U.S. District Judge James Boasberg’s ruling last week that New Hampshire’s work requirement for Medicaid recipients is “arbitrary and capricious” and cannot be implemented as written is further indication the entire idea was a bad one from the start.
Boasberg, who has ruled similarly on work requirements in Arkansas and Kentucky, noted the provisions don’t do anything to help gain health coverage for those in need — ostensibly the point of the expansion in the first place. Instead, they keep more people from obtaining care, which in turn keeps them from being able to get or hold jobs. He found New Hampshire’s requirements were even “more exacting” than in the other two states.
Among the clear inequities, too, is that the work requirement only applies to those who gained Medicaid coverage through the expansion under Obamacare; anyone who already qualified for the program doesn’t have to bother with it.
Conservatives have long argued, under the flawed assumption that millions of Americans are hoping to simply take advantage of “handouts” because they’re lazy and don’t want to work for what they get, that Medicaid — which provides health care and other relief to the poor — should come with a requirement that those receiving aid prove they’re trying to do their share.
When Obamacare provided the option to expand the reach of Medicaid in New Hampshire, Republicans recognized it as a beneficial move, but tried unsuccessfully to tie it to a work requirement. Last year, when that original expansion — which has improved access to health care for about 50,000 Granite Staters — was set to expire, GOP legislative leaders took advantage of their majority and a friendly face in the governor’s office to push the stipulation through as part of a five-year extension.
As expected, New Hampshire Democrats cheered last week’s ruling, while Republicans damned it as an activist judge interfering with a beloved and needed change in the program.
Said Gov. Chris Sununu of the ruling: “New Hampshire’s work requirement is a key provision of the bi-partisan Medicaid expansion bill that passed with overwhelming support in the legislature.”
This is the sort of political statement that combines fact and fiction to create a false impression, something Sununu excels at. In this case, it’s true the expanded Medicaid extension passed overwhelmingly a year ago, and that the work requirement was a “key provision” — for Republicans.
Democrats universally hated it, but had no power to stop it, so they acceded to the provision in order to get the overall bill passed. Extending the state’s Medicaid program, without which assistance to tens of thousands of Granite Staters would have ended, was a priority for lawmakers of both parties. That they voted for the bill was neither support of the work requirement nor a promise on the part of Democratic lawmakers to continue to back it, which was evident this past session, when they immediately introduced legislation to lessen the impact of the provision.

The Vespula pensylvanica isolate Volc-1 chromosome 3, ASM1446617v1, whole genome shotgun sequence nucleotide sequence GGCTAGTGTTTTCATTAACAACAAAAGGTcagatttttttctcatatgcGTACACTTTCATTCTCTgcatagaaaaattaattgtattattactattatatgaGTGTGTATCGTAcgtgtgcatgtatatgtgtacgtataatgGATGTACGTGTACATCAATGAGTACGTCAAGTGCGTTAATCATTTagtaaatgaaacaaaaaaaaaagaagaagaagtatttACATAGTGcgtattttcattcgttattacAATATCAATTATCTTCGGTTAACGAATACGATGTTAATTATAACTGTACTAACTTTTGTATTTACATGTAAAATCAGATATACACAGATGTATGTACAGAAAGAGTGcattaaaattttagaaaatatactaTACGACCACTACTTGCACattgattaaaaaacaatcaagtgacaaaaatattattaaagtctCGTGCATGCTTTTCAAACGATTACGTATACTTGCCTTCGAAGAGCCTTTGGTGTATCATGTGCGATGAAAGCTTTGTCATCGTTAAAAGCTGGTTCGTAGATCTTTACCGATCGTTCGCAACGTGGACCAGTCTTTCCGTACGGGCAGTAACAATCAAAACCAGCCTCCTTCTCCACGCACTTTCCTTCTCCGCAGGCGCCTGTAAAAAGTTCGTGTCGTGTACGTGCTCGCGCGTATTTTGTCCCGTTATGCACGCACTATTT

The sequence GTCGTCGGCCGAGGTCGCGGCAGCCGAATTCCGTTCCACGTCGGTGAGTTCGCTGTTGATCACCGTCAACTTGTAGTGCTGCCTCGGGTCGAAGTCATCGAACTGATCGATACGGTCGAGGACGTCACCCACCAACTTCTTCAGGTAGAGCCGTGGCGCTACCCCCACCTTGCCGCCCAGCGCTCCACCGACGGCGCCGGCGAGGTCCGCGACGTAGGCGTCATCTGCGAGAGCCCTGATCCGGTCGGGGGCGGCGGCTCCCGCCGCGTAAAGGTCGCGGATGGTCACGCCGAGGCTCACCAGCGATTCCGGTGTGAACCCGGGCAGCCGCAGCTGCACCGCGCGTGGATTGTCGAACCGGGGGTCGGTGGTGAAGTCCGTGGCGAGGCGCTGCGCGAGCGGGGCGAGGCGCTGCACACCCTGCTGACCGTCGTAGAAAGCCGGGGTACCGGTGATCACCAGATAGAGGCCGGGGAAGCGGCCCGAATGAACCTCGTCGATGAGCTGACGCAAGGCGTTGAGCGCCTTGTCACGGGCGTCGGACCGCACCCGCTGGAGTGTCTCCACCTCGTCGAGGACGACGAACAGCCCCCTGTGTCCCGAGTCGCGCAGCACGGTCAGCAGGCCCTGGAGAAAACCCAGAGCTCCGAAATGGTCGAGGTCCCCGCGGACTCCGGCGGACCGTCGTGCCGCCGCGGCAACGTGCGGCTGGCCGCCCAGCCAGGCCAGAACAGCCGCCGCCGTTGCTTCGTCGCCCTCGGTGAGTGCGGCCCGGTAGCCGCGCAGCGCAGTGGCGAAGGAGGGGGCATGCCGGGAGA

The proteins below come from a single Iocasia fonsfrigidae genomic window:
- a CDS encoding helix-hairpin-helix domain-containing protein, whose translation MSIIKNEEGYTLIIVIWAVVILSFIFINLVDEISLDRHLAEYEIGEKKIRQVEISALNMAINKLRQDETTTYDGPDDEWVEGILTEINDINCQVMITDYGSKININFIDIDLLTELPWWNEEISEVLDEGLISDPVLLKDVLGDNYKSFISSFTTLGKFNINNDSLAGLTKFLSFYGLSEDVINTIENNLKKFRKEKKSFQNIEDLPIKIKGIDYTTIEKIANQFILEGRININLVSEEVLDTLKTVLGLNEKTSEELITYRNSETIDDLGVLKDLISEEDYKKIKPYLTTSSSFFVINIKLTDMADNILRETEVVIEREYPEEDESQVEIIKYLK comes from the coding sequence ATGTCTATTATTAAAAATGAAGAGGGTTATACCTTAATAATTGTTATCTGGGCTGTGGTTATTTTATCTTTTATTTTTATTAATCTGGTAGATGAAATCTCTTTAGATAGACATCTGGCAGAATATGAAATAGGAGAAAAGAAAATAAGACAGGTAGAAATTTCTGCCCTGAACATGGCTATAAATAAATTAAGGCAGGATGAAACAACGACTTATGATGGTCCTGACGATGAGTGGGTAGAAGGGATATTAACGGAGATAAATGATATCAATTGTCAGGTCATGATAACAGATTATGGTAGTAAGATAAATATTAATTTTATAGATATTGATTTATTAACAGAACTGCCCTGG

Sununu signed that bill July 8 — two days before nearly 17,000 Medicaid beneficiaries would have been kicked out of the program for not providing evidence that they’d adhered to the requirement. For many, that failure was due to issues the state had in setting up its online system by which the recipients could verify their compliance. Or because they didn’t even know about the requirement — a dynamic that mirrors the shoddy implementation in other states. Once Sununu signed the bill, the state immediately implemented a four-month waiver to keep those people in the program and give the state time to fix its own problems.
Even if it gets there, it’s still a bad approach. These “community engagement” provisions are nothing more than excuses to limit the reach of Medicaid and thus, the amount spent on it.
A recent study in the New England Journal of Medicine looked at the results of the first year of Arkansas’s work requirement. It found employment didn’t go up, but health coverage through Medicaid went down by about 12 percent. Another study, published in 2018 by the Center on Budget and Policy Priorities, found a similar provision in the Temporary Assistance for Needy Families program in Kansas pushed about 9 percent of recipients to find jobs that “lifted themselves up,” while 36 percent of recipients were denied coverage for not meeting the requirement. That’s not helping people; it’s punishing them.
Ultimately, Medicaid is not a jobs program; it’s a health care program. It’s meant to provide access to care for those who can’t work or don’t find work that pays enough to afford a health care plan. Adding hoops — especially those that include burdensome reporting requirements, hinders that goal.
Instead of trying so hard to weed out recipients of public assistance and figure out who “really needs it,” how about we try to figure out why so many do, and act on that information?